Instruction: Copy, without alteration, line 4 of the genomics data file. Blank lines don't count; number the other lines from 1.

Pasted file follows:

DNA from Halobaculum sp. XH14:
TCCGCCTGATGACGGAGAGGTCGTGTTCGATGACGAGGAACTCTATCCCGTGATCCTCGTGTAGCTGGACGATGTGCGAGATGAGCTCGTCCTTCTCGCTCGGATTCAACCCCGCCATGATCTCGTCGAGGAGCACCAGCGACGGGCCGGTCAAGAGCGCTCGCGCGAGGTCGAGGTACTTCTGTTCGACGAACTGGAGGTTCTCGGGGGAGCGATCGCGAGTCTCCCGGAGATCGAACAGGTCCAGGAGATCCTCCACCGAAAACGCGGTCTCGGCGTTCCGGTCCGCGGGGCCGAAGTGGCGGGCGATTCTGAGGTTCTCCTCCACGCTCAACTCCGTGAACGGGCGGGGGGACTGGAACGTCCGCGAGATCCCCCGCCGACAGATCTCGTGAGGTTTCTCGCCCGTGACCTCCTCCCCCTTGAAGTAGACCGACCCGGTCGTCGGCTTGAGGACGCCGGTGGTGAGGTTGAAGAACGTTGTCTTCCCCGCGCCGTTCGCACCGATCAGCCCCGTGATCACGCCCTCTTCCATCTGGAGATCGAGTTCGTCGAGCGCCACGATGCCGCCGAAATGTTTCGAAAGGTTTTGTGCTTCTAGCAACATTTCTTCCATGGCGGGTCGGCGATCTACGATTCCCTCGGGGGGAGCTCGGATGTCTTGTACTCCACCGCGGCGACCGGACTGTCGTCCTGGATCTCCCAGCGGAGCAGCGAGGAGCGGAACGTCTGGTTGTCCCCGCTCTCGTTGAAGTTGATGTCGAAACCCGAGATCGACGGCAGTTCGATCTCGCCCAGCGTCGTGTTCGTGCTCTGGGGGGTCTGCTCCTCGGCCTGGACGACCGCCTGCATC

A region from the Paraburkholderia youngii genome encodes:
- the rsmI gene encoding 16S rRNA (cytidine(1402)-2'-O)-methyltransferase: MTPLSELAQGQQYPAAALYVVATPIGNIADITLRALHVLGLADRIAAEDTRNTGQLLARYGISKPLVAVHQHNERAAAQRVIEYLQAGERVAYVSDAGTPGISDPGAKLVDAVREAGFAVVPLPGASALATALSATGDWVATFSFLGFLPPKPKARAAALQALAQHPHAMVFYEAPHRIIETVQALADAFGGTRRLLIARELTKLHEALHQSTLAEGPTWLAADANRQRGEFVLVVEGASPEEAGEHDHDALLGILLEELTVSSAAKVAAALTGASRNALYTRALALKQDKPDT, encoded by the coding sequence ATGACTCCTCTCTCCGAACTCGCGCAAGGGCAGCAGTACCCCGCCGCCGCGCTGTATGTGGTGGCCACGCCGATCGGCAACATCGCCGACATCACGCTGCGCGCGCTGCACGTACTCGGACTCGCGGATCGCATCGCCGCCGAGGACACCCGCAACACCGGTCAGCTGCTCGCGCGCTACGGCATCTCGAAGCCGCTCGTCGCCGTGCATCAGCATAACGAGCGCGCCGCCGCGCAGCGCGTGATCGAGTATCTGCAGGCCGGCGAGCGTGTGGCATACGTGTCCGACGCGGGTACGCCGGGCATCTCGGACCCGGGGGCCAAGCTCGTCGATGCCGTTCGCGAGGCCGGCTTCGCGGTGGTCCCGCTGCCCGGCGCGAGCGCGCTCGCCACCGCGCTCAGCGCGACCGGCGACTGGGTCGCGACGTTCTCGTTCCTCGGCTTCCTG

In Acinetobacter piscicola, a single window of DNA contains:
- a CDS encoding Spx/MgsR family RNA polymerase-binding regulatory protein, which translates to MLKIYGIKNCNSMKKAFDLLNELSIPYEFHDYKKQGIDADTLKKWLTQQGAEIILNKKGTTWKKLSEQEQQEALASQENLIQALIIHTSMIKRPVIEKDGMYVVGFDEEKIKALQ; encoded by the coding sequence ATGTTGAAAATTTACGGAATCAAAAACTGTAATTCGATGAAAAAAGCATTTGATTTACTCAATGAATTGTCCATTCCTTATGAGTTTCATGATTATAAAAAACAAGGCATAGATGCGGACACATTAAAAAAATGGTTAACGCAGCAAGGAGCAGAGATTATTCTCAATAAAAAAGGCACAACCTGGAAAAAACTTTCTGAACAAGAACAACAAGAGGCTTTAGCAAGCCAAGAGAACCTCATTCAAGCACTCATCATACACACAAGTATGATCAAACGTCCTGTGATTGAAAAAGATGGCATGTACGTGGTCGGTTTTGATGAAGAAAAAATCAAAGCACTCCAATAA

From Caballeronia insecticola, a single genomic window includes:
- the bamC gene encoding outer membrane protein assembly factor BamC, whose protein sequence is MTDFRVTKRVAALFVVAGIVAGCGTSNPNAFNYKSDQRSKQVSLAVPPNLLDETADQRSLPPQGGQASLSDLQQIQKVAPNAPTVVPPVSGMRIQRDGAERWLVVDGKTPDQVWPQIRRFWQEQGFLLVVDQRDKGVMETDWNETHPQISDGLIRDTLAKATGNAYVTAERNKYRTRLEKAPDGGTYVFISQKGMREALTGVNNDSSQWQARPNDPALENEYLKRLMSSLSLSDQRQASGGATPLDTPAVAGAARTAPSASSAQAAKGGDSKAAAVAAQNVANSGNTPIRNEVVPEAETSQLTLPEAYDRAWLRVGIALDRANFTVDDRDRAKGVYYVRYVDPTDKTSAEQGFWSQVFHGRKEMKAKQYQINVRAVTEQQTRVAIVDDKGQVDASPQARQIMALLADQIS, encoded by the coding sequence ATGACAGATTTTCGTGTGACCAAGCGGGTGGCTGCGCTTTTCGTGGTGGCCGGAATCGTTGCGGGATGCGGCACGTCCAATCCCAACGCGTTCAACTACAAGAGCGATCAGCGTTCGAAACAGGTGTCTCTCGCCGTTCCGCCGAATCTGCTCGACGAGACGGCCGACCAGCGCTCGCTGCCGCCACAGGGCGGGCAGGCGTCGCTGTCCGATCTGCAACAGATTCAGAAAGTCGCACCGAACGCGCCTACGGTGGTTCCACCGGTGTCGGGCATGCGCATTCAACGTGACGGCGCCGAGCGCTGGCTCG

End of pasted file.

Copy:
- the rsmI gene encoding 16S rRNA (cytidine(1402)-2'-O)-methyltransferase: MTPLSELAQGQQYPAAALYVVATPIGNIADITLRALHVLGLADRIAAEDTRNTGQLLARYGISKPLVAVHQHNERAAAQRVIEYLQAGERVAYVSDAGTPGISDPGAKLVDAVREAGFAVVPLPGASALATALSATGDWVATFSFLGFLPPKPKARAAALQALAQHPHAMVFYEAPHRIIETVQALADAFGGTRRLLIARELTKLHEALHQSTLAEGPTWLAADANRQRGEFVLVVEGASPEEAGEHDHDALLGILLEELTVSSAAKVAAALTGASRNALYTRALALKQDKPDT, encoded by the coding sequence ATGACTCCTCTCTCCGAACTCGCGCAAGGGCAGCAGTACCCCGCCGCCGCGCTGTATGTGGTGGCCACGCCGATCGGCAACATCGCCGACATCACGCTGCGCGCGCTGCACGTACTCGGACTCGCGGATCGCATCGCCGCCGAGGACACCCGCAACACCGGTCAGCTGCTCGCGCGCTACGGCATCTCGAAGCCGCTCGTCGCCGTGCATCAGCATAACGAGCGCGCCGCCGCGCAGCGCGTGATCGAGTATCTGCAGGCCGGCGAGCGTGTGGCATACGTGTCCGACGCGGGTACGCCGGGCATCTCGGACCCGGGGGCCAAGCTCGTCGATGCCGTTCGCGAGGCCGGCTTCGCGGTGGTCCCGCTGCCCGGCGCGAGCGCGCTCGCCACCGCGCTCAGCGCGACCGGCGACTGGGTCGCGACGTTCTCGTTCCTCGGCTTCCTG